Fitting in with Aspergerís syndrome

September 13, 2013 01:18 pm

Donovan Durfee of La Grande, left, plays the hyper-talkative Donkey in the musical comedy "Shrek." (Trish Yerges photo)
Donovan Durfee of La Grande, left, plays the hyper-talkative Donkey in the musical comedy "Shrek." (Trish Yerges photo)

The Elgin Opera House may seem the most unlikely stage for someone who has challenges with social interaction, but that’s precisely where two “Shrek” actors with Asperger’s syndrome feel they fit in. 

Asperger’s syndrome (AS) is a neurological disorder on the milder end of the autism spectrum. An estimated one in 500 people have some form of AS, and four times as many men are diagnosed as women, according to the Asperger’s Association of New England. 

Asperger’s is clinically diagnosed, based on behavioral studies and the observations of family and friends. The exact cause is unknown, but it is believed to be a genetic disorder without any known cure.

Named for Austrian pediatrician Hans Asperger, who in 1944 studied children who lacked nonverbal skills, the disorder was finally conceptualized as a syndrome in 1981. It wasn’t until the early 1990s, however, that it became a standardized diagnosis. Despite this, it is sometimes hard to distinguish between High Functioning Autism (HFA) and AS because they share some core traits.

According to the book “Asperger’s syndrome” (2006) by McPartland and Klin, the disorder is “characterized by significant difficulties in social interaction and nonverbal communication, alongside restricted and repetitive patterns of behavior and interests. It differs from other autism spectrum disorders by its relative preservation of linguistic and cognitive development.”

Donovan Durfee, 19, of La Grande was diagnosed with Asperger’s five years ago when he was an eighth-grade student. He is musically talented and displays an above-average memory, high intellect and fluid verbal skills. Those are his gifts amidst the subtle symptoms of AS. 

“I’ve known I’ve been different for a long time,” Durfee said. “There are those who are average, and then there’s me. I have a very good memory. I can memorize movie scripts after just a few times watching. I can always tell when someone doesn’t quote the lines correctly.” 

Durfee’s skills make him specially suited to his theatrical character, Donkey, one of four lead characters in “Shrek” at the Elgin Opera House this month. Donkey is a non-stop-talking creature who has a multitude of scripted lines—not a problem for Durfee. 

He admits in nothing but a factual way, “Acting is fun, and I’m really good at it. It helps me get in touch with others socially. With Asperger’s I struggle with being organized, but here everything is organized and scripted for me.”

Durfee also struggles to regulate his emotions, he said. He becomes anxious if his environment lacks sufficient structure and predictability. “I don’t like uncertainty,” he said. “I just like to know how it’s going to get done.”

The theater is one environment where he feels that kind of security and where he excels and fits in. “I see the theater as my career,” Durfee said. “There’s nothing better I’d like to do.”

Fellow actor William Wehrli, 24, also has Asperger’s. However, in combination with his quiet, logical personality, his case of AS differs from that of Durfee’s. While Wehrli shares some of the same traits with Durfee, including above-average intelligence, gifted memory recall and artistic talents, Wehrli is very pragmatic and serious — not much of a talker.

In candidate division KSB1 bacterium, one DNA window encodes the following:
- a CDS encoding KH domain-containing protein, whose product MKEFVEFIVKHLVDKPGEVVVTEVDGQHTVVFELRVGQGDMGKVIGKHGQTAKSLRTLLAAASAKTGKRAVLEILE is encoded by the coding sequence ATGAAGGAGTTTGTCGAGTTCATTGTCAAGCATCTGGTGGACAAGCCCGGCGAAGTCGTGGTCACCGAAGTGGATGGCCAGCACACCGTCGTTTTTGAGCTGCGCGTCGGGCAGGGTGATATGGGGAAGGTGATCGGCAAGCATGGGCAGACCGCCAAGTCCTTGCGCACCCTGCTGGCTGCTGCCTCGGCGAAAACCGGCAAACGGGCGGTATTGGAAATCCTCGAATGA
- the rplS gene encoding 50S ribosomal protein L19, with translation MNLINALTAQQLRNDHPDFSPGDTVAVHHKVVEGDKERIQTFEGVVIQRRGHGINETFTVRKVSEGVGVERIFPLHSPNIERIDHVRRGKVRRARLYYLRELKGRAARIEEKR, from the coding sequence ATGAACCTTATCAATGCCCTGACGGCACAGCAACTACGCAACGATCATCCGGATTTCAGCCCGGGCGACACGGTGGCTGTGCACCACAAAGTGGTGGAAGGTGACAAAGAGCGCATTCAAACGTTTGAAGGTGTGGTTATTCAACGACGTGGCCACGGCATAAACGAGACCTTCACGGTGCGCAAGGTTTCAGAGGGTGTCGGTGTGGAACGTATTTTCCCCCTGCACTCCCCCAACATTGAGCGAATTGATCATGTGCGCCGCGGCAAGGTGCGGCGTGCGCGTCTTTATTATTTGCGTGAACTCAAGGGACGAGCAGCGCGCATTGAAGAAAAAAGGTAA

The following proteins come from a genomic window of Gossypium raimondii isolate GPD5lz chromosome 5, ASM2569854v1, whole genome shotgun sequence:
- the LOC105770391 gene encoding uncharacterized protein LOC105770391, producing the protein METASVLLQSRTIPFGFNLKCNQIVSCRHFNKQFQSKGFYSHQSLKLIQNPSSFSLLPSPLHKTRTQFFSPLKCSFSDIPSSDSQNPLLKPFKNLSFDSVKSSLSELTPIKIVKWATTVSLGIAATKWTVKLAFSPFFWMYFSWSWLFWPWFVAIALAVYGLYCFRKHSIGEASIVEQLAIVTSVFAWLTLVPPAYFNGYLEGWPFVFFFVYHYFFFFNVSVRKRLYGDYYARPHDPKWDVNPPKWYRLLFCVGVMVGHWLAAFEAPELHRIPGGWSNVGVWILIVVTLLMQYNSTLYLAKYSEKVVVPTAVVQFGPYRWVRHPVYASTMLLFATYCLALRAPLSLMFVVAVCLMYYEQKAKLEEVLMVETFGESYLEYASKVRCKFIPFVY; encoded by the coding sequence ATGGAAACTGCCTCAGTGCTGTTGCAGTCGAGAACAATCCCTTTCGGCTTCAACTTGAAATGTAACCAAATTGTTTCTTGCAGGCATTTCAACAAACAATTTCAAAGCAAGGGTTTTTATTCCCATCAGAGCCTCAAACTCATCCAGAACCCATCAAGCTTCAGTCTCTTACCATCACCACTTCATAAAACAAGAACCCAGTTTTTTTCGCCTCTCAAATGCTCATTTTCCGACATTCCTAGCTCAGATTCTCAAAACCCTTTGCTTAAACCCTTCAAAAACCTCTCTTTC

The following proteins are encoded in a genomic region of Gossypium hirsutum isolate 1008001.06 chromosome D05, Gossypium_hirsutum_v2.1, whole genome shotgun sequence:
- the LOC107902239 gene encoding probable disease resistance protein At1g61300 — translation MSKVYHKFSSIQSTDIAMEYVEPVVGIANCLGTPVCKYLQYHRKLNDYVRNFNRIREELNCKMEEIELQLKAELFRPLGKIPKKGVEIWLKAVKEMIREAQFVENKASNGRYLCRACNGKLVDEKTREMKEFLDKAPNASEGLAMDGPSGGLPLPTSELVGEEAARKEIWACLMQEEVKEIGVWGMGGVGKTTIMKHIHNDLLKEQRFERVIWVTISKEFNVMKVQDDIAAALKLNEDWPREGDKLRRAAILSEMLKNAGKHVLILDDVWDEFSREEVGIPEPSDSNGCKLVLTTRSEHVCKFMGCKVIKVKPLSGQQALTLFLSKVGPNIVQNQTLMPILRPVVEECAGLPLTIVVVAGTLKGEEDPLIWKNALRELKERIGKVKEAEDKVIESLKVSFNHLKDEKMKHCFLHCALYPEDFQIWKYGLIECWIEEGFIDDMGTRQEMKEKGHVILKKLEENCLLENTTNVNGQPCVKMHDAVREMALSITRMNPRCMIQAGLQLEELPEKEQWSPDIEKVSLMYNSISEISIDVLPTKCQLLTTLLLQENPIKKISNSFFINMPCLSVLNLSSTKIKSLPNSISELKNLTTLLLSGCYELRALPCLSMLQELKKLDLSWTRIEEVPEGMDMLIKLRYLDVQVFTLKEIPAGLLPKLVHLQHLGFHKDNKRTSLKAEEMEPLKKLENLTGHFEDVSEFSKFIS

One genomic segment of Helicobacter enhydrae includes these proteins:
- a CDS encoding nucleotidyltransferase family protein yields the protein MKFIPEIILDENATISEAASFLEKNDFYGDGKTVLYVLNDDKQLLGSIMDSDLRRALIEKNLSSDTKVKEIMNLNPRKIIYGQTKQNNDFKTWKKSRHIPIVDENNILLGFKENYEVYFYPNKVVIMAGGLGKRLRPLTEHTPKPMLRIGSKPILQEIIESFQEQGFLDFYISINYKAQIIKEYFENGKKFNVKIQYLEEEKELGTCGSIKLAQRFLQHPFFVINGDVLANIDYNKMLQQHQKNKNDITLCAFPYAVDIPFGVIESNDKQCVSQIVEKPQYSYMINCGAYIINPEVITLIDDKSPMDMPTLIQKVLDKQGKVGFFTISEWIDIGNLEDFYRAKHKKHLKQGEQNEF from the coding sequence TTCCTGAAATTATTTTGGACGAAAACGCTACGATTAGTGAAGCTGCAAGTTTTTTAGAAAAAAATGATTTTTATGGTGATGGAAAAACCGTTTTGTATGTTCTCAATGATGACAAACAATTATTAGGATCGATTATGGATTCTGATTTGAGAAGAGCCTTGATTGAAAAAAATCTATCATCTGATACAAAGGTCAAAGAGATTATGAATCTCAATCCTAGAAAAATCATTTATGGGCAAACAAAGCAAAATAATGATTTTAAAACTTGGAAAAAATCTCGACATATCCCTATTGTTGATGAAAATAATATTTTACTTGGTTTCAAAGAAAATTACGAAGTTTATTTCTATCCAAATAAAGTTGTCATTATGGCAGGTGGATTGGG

Inside Wehrli, though, is this secret fountain of imagination and a desire to act and even be a playwright someday. So in 2012 he joined the Elgin Opera House where he was cast as a high school jock in “Grease” and a guard in “Shrek.” He accepted the challenge of playing both characters. His question was, will my theater family accept me?

“People think that an autistic person can’t get along with others or achieve like this,” he said. “In high school, I was judged and bullied because I was so shy and insecure then. I didn’t want to be judged here, and I wasn’t.” 

Like many Asperger’s adolescents, Wehrli made a slow and progressive transition from a shy high school student with a monotone voice to an adult trying to discover his stage voice, this time with pitch, pace and power. 

“The theater is a great place for learning that,” he said. “It seemed awkward at first until I put it out there. At the same time, I also had to pick up on others’ tone of voice. I wasn’t good at non-verbal communication.”

This is a common trait among those with Asperger’s syndrome. 

“The rules of everyday conversation that come intuitively to most people have to be actively learned by individuals with AS,” states the Asperger’s Association of New England. 

Wehrli’s mind accepts all things Spock-like: things practical, sensible and logical — even the imaginary. And just like Spock, Wehrli had to learn why and how to embrace the emotional aspects of social interaction.

 “I used to hate comedy,” he said, “but now I realize that people actually like it. They don’t always like serious things, so I refined myself in order to interact with people.”

He knows that Asperger’s is not just about developmental delays, but it’s also about gifts. He’s aware of his cognitive gifts, but when he was 19 he learned one other important fact about social interaction.

“I learned that people don’t want to know how smart you are,” he said. “They just want your friendship.”

For more information about Asperger’s syndrome, visit and read through the FAQs or attend one of the “Shrek” productions this month and celebrate the artistic and social achievements of Durfee and Wehrli.